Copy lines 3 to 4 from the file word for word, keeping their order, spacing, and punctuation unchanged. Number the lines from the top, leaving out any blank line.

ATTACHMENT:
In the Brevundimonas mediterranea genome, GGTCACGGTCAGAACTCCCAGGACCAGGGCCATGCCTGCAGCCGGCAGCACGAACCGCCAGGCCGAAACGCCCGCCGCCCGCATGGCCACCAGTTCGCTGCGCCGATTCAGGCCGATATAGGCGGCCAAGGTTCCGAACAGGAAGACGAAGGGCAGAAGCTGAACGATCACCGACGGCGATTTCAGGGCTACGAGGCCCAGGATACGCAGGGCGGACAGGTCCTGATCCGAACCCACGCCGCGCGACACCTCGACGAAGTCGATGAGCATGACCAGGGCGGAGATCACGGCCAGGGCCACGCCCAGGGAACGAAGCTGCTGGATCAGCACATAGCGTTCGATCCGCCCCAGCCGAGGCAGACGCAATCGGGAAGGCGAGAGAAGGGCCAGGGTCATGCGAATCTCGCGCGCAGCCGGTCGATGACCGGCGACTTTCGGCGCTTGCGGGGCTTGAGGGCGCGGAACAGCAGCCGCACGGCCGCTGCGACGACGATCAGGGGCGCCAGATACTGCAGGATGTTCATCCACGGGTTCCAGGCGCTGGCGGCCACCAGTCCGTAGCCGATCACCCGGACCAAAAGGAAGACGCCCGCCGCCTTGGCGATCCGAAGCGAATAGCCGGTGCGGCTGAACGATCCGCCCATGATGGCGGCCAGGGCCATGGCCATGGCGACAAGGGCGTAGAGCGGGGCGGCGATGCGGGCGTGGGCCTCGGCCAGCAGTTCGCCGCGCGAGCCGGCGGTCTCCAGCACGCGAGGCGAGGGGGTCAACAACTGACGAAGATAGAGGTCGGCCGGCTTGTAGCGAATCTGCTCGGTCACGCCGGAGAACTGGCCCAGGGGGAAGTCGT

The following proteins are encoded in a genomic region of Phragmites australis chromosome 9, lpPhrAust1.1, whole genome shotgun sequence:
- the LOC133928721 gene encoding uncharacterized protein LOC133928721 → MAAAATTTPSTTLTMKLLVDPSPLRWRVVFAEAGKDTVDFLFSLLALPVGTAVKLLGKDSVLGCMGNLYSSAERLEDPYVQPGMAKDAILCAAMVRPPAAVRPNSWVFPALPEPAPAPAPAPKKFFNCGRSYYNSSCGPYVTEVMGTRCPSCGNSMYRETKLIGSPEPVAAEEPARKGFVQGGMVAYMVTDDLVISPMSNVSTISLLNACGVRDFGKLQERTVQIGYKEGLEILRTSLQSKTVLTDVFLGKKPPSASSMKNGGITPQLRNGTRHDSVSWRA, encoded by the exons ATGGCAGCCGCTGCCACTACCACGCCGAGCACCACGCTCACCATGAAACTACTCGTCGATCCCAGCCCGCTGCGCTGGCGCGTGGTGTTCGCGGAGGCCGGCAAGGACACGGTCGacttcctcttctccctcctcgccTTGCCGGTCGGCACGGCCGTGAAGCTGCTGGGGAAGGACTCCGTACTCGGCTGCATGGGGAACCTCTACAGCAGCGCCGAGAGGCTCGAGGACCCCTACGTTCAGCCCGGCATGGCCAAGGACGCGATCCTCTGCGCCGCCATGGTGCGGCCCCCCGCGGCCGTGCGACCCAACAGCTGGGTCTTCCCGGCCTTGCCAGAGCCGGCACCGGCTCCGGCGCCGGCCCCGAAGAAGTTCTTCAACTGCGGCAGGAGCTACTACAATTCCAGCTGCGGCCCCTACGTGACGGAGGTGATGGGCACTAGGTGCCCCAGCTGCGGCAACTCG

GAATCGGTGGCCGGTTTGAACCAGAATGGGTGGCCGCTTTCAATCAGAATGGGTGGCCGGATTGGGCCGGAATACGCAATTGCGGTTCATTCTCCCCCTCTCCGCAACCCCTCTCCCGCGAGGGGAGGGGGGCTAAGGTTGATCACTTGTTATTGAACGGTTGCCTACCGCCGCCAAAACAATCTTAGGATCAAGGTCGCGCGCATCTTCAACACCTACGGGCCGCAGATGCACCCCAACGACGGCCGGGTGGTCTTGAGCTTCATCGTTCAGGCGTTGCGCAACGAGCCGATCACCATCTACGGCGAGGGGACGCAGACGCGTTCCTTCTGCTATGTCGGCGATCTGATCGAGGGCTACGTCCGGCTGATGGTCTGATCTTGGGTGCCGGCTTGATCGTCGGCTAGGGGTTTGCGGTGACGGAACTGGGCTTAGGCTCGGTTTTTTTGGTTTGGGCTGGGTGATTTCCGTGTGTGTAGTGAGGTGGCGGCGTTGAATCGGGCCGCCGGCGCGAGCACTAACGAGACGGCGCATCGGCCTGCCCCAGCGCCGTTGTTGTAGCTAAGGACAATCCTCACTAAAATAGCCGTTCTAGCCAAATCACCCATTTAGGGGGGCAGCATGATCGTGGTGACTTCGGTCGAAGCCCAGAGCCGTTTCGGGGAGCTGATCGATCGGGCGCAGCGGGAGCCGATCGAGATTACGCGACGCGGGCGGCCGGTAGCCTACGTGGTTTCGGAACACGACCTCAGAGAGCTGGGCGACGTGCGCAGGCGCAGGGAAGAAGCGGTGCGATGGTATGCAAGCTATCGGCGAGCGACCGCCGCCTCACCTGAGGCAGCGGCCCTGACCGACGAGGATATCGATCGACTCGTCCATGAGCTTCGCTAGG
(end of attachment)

- the LOC133928721 gene encoding uncharacterized protein LOC133928721 → MAAAATTTPSTTLTMKLLVDPSPLRWRVVFAEAGKDTVDFLFSLLALPVGTAVKLLGKDSVLGCMGNLYSSAERLEDPYVQPGMAKDAILCAAMVRPPAAVRPNSWVFPALPEPAPAPAPAPKKFFNCGRSYYNSSCGPYVTEVMGTRCPSCGNSMYRETKLIGSPEPVAAEEPARKGFVQGGMVAYMVTDDLVISPMSNVSTISLLNACGVRDFGKLQERTVQIGYKEGLEILRTSLQSKTVLTDVFLGKKPPSASSMKNGGITPQLRNGTRHDSVSWRA, encoded by the exons ATGGCAGCCGCTGCCACTACCACGCCGAGCACCACGCTCACCATGAAACTACTCGTCGATCCCAGCCCGCTGCGCTGGCGCGTGGTGTTCGCGGAGGCCGGCAAGGACACGGTCGacttcctcttctccctcctcgccTTGCCGGTCGGCACGGCCGTGAAGCTGCTGGGGAAGGACTCCGTACTCGGCTGCATGGGGAACCTCTACAGCAGCGCCGAGAGGCTCGAGGACCCCTACGTTCAGCCCGGCATGGCCAAGGACGCGATCCTCTGCGCCGCCATGGTGCGGCCCCCCGCGGCCGTGCGACCCAACAGCTGGGTCTTCCCGGCCTTGCCAGAGCCGGCACCGGCTCCGGCGCCGGCCCCGAAGAAGTTCTTCAACTGCGGCAGGAGCTACTACAATTCCAGCTGCGGCCCCTACGTGACGGAGGTGATGGGCACTAGGTGCCCCAGCTGCGGCAACTCG

GAATCGGTGGCCGGTTTGAACCAGAATGGGTGGCCGCTTTCAATCAGAATGGGTGGCCGGATTGGGCCGGAATACGCAATTGCGGTTCATTCTCCCCCTCTCCGCAACCCCTCTCCCGCGAGGGGAGGGGGGCTAAGGTTGATCACTTGTTATTGAACGGTTGCCTACCGCCGCCAAAACAATCTTAGGATCAAGGTCGCGCGCATCTTCAACACCTACGGGCCGCAGATGCACCCCAACGACGGCCGGGTGGTCTTGAGCTTCATCGTTCAGGCGTTGCGCAACGAGCCGATCACCATCTACGGCGAGGGGACGCAGACGCGTTCCTTCTGCTATGTCGGCGATCTGATCGAGGGCTACGTCCGGCTGATGGTCTGATCTTGGGTGCCGGCTTGATCGTCGGCTAGGGGTTTGCGGTGACGGAACTGGGCTTAGGCTCGGTTTTTTTGGTTTGGGCTGGGTGATTTCCGTGTGTGTAGTGAGGTGGCGGCGTTGAATCGGGCCGCCGGCGCGAGCACTAACGAGACGGCGCATCGGCCTGCCCCAGCGCCGTTGTTGTAGCTAAGGACAATCCTCACTAAAATAGCCGTTCTAGCCAAATCACCCATTTAGGGGGGCAGCATGATCGTGGTGACTTCGGTCGAAGCCCAGAGCCGTTTCGGGGAGCTGATCGATCGGGCGCAGCGGGAGCCGATCGAGATTACGCGACGCGGGCGGCCGGTAGCCTACGTGGTTTCGGAACACGACCTCAGAGAGCTGGGCGACGTGCGCAGGCGCAGGGAAGAAGCGGTGCGATGGTATGCAAGCTATCGGCGAGCGACCGCCGCCTCACCTGAGGCAGCGGCCCTGACCGACGAGGATATCGATCGACTCGTCCATGAGCTTCGCTAGG